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Magic Songs of the West Finns, Vol. I

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Author Topic: Magic Songs of the West Finns, Vol. I  (Read 1917 times)
Karissa Oleyanin
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« Reply #870 on: March 28, 2010, 03:26:02 am »

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Karissa Oleyanin
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« Reply #871 on: March 28, 2010, 03:26:44 am »

The 'bird-cherry' no doubt belongs to the first period and therefore was known to the Finns before they left Asia. The same cannot be said of the 'elm,' even if the above equations are correct, as this tree does not grow on the eastern slopes of the Urals. For this tree the West Finns have another word—jalava. In the West Finnish dialects there are several names for the 'lime' and more than one in Mordvin, so there is no doubt it was known during the whole of the second




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Karissa Oleyanin
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« Reply #872 on: March 28, 2010, 03:27:03 am »

period. In the Zịrian country both this and the elm grow along the Sịsola about as far north as Latitude 62° N., but the trees are stunted and of small size. The lime however grows well in the neighbourhood of Perm and in the south-western part of the government is a forest tree, yet the finest forests are found on the right bank of the Volga in the country of the Mordvins. The northern limit of the 'oak' passes along the south coast of Finland at no great distance from the sea, then approximately through St. Petersburg and Vologda eastwards to Long. 50° where it turns south-east to about Slatoust in the Urals and from here it turns south-west to about Orenburg. As it does not cross the Urals and does no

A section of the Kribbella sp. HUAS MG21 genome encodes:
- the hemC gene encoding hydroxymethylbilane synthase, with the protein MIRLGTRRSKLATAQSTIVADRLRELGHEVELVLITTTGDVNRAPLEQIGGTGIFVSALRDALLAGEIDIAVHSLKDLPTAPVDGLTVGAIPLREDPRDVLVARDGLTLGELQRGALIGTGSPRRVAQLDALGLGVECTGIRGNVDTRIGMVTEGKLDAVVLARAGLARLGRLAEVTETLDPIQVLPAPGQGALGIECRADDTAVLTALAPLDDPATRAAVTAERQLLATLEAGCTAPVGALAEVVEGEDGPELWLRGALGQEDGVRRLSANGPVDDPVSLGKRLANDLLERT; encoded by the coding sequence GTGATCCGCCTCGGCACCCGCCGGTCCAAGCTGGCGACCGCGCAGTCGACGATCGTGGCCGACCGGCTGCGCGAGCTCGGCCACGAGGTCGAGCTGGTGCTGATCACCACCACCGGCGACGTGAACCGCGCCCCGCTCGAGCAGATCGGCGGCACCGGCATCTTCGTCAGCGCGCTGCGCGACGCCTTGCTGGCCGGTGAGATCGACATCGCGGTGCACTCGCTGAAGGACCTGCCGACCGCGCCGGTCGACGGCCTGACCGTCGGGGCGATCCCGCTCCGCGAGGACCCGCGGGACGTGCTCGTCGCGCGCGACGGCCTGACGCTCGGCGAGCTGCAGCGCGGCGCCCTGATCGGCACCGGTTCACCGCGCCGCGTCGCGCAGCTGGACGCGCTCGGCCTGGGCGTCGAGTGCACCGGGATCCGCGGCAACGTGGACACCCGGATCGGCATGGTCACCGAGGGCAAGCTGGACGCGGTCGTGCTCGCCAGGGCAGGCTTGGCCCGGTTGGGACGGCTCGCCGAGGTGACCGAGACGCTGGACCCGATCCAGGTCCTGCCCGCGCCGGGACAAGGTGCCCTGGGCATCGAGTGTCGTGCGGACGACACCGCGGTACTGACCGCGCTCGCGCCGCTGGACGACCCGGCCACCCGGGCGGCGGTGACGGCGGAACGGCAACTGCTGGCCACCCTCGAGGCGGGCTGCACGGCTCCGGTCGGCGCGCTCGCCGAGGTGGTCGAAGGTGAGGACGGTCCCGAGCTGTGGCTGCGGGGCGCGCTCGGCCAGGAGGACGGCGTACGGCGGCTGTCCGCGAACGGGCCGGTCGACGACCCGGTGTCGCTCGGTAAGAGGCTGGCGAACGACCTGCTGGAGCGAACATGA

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Karissa Oleyanin
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« Reply #873 on: March 28, 2010, 03:27:24 am »

reappear in Siberia till we reach the distant valley of the Amur, the Finns who know the tree must have named it after their arrival in Europe. The Zịrians have borrowed their word from the Russian and the Vtk. tịpị-pu seems to have the same origin. The northern limit of the maple, which does not grow east of the Urals, and of wheat, is nearly the same as that of the oak. The 'ash,' which appears to be only known to the West Finns, covers a much more restricted area than the oak. Its northern limit skirts the south coast of Finland, passes through St. Petersburg and about 1° north of Moscow to

p. 224

http://sacred-texts.com/neu/ms1/ms109.htm
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